come and see the famous flower festival in church.

26th August - Chillington Craft Fair
The annual August bank holiday weekend craft fair, 
held in the SPEKE HALL Dowlish Wake

A very big thank you to everyone who has helped - in any way - with the recent fundraising events.   For those raising the money….thank you for your hard work and time; for those supporting…..thank you for your help and generosity…..

10th June   
Puckington Coffee Morning at Peelmead - raised £300
Shepton Beauchamp - Cake & Tea-towel stall at Cowleaze Fun Day - raised £202.60

All of the funds raised are for the constant work need to run, maintain and repair, the village churches.

From the Church Registers
27th May 17 Dan Robson and Jas Blows-Paliwoda; joined in holy matrimony at Shepton Beauchamp.
03rd Jun 17 Freddie Greenop, 96 yrs; a long term member of Dowlish Wake church, Thanksgiving Service at the Fleet Air Arm Memorial Chapel, Yeovilton.
03rd Jun 17 Mary Collins very nearly 90 yrs!   A long serving member of Puckington church and resident of Barrington, Thanksgiving Service at Puckington.

From other Sources
23rd May 17   Eileen Bond, 90 yrs; a long term resident of Barrington, cremation at Taunton.

An Article by Olivia Rudgard, Affairs Correspondent  
The Telegraph - 17 June 2017

   One in six young people are practising Christians, new figures show, as research suggests thousands convert after visiting church buildings.
The figures, show that more than one in five (21 per cent) people between the ages of 11 and 18 describe themselves as active followers of Jesus, and 13 per cent say they are practising Christians who attend church. The study suggested that levels of Christianity were much higher among young people than previously thought, as research in 2006 suggested church attendance among teenagers was less than half of this.
   Around 13 per cent of teenagers said that they decided to become a Christian after a visit to a church or cathedral, according to the figures.  The influence of a church building was more significant than attending a youth group, going to a wedding, or speaking to other Christians about their faith. The research was carried out in December but was not released until now because analysts thought such a high figure could not be accurate, but another study recently released showed similar results.   One of the researchers - Mr Dale - said: “There was disbelief among the team because it was so high.  What is really exciting for us is that there is this warmth and openness that we are seeing among young people – they are really open to faith,” he said.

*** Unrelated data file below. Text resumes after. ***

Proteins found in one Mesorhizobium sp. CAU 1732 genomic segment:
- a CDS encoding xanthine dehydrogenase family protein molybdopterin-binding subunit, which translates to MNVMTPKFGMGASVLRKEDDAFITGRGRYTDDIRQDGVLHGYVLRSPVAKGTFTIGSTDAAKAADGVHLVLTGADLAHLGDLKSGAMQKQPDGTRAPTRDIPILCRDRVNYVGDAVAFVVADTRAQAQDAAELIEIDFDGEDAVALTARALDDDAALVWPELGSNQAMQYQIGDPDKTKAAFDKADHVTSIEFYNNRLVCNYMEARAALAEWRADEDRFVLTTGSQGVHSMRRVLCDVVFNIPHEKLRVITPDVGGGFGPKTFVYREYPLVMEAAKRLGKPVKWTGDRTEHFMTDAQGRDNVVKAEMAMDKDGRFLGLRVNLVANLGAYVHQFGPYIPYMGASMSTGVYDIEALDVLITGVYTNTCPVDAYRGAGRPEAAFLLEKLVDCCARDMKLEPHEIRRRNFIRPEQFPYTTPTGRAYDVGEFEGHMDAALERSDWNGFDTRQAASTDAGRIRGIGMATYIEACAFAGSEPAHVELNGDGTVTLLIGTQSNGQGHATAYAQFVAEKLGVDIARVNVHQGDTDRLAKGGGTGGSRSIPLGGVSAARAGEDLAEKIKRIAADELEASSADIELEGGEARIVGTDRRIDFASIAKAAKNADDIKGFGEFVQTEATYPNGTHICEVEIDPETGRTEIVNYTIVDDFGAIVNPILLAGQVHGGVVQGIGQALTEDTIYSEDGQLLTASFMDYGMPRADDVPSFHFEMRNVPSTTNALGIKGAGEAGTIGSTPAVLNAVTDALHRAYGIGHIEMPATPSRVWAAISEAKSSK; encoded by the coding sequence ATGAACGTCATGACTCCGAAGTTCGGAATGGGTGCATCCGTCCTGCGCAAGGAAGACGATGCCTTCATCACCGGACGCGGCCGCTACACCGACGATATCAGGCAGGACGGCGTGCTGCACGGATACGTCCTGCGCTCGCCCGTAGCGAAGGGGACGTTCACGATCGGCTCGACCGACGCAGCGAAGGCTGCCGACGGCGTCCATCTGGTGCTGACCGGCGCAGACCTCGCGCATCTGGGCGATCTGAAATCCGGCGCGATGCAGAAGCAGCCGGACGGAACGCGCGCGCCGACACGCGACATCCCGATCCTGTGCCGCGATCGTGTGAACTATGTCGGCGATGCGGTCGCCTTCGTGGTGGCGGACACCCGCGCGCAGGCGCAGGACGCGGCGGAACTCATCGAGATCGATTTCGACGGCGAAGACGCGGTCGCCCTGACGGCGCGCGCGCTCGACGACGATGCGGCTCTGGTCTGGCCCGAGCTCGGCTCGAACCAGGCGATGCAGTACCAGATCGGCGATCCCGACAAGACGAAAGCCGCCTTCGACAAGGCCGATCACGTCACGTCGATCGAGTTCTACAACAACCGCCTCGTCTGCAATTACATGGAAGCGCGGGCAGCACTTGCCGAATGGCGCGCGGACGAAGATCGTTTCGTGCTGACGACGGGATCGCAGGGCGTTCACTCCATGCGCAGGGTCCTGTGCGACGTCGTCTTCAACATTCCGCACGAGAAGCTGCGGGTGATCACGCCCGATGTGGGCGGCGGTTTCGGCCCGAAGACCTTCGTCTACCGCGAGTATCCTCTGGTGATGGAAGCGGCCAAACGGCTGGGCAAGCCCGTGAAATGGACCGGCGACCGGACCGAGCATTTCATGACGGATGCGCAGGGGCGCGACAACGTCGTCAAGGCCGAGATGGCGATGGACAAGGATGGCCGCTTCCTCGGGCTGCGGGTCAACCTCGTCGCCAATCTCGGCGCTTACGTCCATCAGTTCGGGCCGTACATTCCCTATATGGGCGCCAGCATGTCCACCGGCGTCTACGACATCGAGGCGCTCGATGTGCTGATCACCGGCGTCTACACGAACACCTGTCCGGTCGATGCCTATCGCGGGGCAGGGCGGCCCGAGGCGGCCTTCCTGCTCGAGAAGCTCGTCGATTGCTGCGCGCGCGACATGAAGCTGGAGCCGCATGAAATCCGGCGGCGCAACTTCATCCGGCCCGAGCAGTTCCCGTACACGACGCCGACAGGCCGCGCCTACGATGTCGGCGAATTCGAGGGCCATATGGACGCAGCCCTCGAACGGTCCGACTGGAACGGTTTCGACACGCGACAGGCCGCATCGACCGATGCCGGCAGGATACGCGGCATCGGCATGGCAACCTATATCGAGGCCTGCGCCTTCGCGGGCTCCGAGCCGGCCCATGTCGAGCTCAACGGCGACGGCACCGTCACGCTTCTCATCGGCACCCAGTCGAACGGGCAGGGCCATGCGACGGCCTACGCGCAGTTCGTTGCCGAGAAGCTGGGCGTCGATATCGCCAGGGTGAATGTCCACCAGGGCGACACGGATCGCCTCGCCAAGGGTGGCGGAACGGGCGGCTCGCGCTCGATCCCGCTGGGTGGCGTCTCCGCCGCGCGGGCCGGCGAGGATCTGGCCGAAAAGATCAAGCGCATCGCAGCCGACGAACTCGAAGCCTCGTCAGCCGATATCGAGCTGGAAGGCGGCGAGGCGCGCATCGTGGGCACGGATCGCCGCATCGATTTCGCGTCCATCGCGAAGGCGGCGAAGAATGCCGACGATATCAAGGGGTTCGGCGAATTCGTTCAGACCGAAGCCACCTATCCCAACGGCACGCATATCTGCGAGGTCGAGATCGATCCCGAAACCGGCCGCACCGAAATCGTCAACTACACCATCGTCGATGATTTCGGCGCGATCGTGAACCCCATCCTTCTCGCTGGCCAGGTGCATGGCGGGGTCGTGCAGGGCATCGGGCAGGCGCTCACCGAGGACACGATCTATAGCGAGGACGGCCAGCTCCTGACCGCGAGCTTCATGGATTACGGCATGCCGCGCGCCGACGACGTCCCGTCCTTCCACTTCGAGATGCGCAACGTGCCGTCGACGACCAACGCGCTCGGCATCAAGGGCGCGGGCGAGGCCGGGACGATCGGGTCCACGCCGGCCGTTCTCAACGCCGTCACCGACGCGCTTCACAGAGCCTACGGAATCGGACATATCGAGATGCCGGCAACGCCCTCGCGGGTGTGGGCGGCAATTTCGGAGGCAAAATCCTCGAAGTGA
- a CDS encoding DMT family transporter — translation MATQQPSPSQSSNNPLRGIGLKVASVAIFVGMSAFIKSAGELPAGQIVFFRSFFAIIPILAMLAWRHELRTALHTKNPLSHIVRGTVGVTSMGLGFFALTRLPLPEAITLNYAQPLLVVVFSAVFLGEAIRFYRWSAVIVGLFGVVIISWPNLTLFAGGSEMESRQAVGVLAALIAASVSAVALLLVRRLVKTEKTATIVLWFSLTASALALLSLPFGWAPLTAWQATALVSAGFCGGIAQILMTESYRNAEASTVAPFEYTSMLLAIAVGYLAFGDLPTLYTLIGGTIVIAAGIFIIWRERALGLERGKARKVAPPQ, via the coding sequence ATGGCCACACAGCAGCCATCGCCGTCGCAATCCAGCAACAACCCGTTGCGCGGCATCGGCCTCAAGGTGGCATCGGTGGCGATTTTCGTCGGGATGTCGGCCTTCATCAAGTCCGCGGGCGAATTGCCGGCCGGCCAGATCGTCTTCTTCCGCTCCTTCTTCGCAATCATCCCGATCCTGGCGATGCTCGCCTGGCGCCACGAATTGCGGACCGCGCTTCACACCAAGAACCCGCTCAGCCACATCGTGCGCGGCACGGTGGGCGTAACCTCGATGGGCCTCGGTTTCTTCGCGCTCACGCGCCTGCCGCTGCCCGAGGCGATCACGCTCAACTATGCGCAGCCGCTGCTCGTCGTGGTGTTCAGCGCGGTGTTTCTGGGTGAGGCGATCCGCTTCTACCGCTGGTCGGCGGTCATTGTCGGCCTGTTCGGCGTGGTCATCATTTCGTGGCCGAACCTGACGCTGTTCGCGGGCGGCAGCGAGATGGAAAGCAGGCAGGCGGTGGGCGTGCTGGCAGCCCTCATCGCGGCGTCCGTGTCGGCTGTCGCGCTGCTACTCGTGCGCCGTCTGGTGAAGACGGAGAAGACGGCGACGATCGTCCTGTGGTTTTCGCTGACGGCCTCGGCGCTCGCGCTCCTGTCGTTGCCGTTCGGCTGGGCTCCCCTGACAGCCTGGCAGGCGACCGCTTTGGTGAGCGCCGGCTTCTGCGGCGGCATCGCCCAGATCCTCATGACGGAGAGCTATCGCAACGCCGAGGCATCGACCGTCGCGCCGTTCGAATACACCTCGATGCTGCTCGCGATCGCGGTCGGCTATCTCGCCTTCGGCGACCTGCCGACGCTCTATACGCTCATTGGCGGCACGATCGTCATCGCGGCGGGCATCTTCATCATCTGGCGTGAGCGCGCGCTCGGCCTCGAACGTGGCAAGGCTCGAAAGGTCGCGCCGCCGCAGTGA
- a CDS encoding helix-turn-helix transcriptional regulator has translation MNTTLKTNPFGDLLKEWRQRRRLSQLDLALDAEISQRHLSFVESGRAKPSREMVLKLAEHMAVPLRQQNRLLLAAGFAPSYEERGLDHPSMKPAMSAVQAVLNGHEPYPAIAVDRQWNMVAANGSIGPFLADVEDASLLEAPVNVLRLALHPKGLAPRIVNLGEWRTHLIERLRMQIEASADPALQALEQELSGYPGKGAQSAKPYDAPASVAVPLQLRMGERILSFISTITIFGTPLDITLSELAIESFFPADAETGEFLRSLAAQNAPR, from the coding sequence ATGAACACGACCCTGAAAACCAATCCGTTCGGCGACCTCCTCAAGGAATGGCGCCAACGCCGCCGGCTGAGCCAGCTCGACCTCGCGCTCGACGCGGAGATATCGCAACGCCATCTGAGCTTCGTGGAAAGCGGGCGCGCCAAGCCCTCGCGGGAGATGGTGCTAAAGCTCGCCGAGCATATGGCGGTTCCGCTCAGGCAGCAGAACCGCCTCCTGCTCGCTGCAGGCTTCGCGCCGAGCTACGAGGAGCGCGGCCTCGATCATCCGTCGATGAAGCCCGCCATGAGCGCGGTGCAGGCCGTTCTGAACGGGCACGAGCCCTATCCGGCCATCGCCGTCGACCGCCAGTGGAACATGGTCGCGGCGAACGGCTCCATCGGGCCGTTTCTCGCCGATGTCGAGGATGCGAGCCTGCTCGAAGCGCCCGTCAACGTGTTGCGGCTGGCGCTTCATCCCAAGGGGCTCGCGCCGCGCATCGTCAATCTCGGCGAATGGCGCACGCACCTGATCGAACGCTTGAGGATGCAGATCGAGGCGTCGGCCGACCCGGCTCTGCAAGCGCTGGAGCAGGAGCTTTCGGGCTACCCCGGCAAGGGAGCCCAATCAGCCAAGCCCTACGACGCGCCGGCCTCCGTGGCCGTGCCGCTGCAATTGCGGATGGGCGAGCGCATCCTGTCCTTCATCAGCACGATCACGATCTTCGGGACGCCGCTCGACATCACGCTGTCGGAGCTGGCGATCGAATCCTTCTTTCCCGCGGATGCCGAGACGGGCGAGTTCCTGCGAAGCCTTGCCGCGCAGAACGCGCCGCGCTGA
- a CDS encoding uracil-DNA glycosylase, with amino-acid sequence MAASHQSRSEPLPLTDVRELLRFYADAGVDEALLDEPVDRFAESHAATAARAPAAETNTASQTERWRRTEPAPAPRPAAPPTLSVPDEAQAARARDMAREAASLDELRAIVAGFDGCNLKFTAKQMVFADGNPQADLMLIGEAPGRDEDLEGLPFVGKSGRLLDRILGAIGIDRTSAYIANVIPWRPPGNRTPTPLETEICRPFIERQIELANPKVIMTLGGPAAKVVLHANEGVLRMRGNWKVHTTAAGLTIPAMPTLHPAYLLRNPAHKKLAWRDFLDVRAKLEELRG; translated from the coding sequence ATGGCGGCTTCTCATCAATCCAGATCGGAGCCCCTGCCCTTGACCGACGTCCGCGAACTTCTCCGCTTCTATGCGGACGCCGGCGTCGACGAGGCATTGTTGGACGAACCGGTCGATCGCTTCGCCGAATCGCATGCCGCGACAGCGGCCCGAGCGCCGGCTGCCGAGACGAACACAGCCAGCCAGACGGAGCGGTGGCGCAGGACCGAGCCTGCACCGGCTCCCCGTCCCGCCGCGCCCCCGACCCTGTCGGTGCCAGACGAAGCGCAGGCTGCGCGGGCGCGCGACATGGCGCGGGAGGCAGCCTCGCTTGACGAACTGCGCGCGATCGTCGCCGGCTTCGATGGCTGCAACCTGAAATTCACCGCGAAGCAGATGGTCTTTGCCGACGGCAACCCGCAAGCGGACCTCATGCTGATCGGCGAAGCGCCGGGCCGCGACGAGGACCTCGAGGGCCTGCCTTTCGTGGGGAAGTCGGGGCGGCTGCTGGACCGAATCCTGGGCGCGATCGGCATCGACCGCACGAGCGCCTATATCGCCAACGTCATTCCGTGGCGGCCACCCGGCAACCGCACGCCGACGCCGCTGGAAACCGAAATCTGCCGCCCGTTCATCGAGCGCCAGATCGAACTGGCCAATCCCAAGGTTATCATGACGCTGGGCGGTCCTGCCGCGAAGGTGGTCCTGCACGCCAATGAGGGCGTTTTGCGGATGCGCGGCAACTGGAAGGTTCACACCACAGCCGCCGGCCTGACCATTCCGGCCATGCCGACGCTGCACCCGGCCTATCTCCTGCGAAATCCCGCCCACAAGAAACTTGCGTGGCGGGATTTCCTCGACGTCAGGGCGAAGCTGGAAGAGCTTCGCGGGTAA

One in five said reading the Bible had been important, 17 per cent said going to a religious school had had an impact and 14 per cent said a spiritual experience was behind their Christianity.   “Things which we would class as old hat methods are some of the more effective ways.  It’s a real wake-up call for the church – we’ve got lots of young people who are coming into churches with school groups and that’s a really integral part of them becoming a Christian,” Mr Dale added.   Senior Church of England figures said the findings showed the importance of keeping churches and cathedrals accessible.
   The Bishop of Worcester, John Inge, who is the lead bishop for churches and church buildings, said: “This shows the power of church buildings – they are powerful for all sorts of reasons.  They give a sense of stability, and also the sense that the Christian faith has inspired people to build these extraordinary buildings,” he said.
   He is leading a campaign to persuade parishes to keep churches open, instead of locking their doors.   There are around 16,000 Churches of England buildings which are operational.   “I’m passionate about church buildings staying open. The cathedrals are the jewel in the crown but when thinking about all those young people, it’s just as likely to be one of the parish churches which they have been inspired by,” added Bishop Inge.